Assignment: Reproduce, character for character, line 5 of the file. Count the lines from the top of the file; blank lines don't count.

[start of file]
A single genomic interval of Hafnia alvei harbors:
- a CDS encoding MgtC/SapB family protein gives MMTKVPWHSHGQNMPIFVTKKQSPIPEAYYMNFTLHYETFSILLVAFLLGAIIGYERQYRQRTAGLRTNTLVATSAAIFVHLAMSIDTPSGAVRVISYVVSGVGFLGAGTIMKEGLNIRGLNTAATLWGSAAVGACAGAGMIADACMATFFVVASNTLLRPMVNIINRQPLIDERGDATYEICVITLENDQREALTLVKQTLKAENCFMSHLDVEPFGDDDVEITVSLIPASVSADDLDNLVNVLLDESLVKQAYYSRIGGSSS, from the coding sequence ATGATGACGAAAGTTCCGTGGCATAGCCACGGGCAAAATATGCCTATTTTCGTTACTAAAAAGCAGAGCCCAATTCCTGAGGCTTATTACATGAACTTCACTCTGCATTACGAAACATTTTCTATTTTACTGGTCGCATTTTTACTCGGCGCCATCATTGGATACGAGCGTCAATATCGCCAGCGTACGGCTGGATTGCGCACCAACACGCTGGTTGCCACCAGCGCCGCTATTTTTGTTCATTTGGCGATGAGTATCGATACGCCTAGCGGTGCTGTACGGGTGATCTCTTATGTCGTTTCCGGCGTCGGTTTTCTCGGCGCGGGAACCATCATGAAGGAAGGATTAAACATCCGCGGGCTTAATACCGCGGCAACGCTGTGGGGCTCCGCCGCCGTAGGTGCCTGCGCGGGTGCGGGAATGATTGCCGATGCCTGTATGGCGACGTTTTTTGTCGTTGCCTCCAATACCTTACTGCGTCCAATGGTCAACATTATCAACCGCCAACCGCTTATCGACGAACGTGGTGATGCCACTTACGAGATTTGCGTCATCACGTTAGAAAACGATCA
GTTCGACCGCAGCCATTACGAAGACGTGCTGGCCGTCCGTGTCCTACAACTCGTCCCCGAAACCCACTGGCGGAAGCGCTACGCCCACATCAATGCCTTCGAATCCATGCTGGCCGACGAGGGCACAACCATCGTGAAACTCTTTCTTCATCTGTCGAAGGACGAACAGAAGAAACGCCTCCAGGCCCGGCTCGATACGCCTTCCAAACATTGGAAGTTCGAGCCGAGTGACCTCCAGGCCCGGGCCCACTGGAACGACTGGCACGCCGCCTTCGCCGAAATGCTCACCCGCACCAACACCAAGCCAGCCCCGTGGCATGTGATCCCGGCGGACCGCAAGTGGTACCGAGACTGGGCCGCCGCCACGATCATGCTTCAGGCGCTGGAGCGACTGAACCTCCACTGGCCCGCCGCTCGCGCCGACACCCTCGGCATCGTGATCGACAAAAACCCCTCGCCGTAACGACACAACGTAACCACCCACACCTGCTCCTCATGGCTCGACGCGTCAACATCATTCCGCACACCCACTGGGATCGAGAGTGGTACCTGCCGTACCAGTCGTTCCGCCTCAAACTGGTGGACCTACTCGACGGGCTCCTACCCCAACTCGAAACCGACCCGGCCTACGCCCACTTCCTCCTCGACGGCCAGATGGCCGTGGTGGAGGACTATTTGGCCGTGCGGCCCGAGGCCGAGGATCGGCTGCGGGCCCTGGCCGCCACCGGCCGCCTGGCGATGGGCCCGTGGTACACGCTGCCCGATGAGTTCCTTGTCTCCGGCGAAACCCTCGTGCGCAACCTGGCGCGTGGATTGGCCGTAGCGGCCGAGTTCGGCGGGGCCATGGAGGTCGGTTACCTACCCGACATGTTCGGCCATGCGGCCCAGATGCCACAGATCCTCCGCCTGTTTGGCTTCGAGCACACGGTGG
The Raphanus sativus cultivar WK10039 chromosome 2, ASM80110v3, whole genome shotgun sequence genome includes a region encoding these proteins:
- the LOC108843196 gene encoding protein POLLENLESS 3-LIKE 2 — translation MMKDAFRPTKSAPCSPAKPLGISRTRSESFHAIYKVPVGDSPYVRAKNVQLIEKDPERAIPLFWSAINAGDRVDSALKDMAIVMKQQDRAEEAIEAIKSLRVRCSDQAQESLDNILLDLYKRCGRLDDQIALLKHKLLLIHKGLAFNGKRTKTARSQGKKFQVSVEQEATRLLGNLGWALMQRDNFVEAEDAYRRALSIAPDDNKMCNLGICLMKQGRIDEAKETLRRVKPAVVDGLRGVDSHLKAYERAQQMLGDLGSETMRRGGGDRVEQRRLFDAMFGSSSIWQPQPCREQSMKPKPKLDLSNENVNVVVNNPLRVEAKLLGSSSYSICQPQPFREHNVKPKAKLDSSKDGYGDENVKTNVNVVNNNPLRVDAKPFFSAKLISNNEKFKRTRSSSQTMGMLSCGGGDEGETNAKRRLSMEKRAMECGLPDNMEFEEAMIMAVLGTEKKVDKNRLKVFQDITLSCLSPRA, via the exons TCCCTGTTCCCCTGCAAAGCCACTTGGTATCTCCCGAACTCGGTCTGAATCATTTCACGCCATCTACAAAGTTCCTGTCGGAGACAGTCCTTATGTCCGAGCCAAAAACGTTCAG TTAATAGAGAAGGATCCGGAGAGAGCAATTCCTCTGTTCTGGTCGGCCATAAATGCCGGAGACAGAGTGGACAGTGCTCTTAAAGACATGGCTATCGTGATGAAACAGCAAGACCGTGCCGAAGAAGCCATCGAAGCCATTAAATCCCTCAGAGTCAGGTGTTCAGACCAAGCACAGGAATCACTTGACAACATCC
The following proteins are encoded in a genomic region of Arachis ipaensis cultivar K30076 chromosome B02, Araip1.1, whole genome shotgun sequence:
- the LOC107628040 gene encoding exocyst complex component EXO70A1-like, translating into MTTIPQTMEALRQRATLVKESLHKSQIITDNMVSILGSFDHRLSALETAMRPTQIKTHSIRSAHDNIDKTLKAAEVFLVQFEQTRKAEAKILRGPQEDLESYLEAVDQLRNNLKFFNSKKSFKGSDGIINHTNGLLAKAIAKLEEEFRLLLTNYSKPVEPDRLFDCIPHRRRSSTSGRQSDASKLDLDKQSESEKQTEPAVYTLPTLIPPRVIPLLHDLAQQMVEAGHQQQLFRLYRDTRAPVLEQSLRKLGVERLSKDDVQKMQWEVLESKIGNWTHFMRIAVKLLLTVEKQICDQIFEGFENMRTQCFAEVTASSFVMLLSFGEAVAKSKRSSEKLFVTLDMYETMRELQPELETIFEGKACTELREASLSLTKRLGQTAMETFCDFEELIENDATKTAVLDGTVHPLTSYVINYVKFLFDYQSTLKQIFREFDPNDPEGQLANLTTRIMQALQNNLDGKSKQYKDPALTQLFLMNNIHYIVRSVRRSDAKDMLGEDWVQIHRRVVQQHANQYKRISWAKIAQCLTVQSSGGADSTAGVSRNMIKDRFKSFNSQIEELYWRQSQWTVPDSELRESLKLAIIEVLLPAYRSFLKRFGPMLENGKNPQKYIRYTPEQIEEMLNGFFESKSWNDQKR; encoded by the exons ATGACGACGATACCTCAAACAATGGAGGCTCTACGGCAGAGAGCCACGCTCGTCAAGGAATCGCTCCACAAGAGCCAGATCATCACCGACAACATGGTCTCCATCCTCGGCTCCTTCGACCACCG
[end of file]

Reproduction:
- the LOC108843196 gene encoding protein POLLENLESS 3-LIKE 2 — translation MMKDAFRPTKSAPCSPAKPLGISRTRSESFHAIYKVPVGDSPYVRAKNVQLIEKDPERAIPLFWSAINAGDRVDSALKDMAIVMKQQDRAEEAIEAIKSLRVRCSDQAQESLDNILLDLYKRCGRLDDQIALLKHKLLLIHKGLAFNGKRTKTARSQGKKFQVSVEQEATRLLGNLGWALMQRDNFVEAEDAYRRALSIAPDDNKMCNLGICLMKQGRIDEAKETLRRVKPAVVDGLRGVDSHLKAYERAQQMLGDLGSETMRRGGGDRVEQRRLFDAMFGSSSIWQPQPCREQSMKPKPKLDLSNENVNVVVNNPLRVEAKLLGSSSYSICQPQPFREHNVKPKAKLDSSKDGYGDENVKTNVNVVNNNPLRVDAKPFFSAKLISNNEKFKRTRSSSQTMGMLSCGGGDEGETNAKRRLSMEKRAMECGLPDNMEFEEAMIMAVLGTEKKVDKNRLKVFQDITLSCLSPRA, via the exons TCCCTGTTCCCCTGCAAAGCCACTTGGTATCTCCCGAACTCGGTCTGAATCATTTCACGCCATCTACAAAGTTCCTGTCGGAGACAGTCCTTATGTCCGAGCCAAAAACGTTCAG TTAATAGAGAAGGATCCGGAGAGAGCAATTCCTCTGTTCTGGTCGGCCATAAATGCCGGAGACAGAGTGGACAGTGCTCTTAAAGACATGGCTATCGTGATGAAACAGCAAGACCGTGCCGAAGAAGCCATCGAAGCCATTAAATCCCTCAGAGTCAGGTGTTCAGACCAAGCACAGGAATCACTTGACAACATCC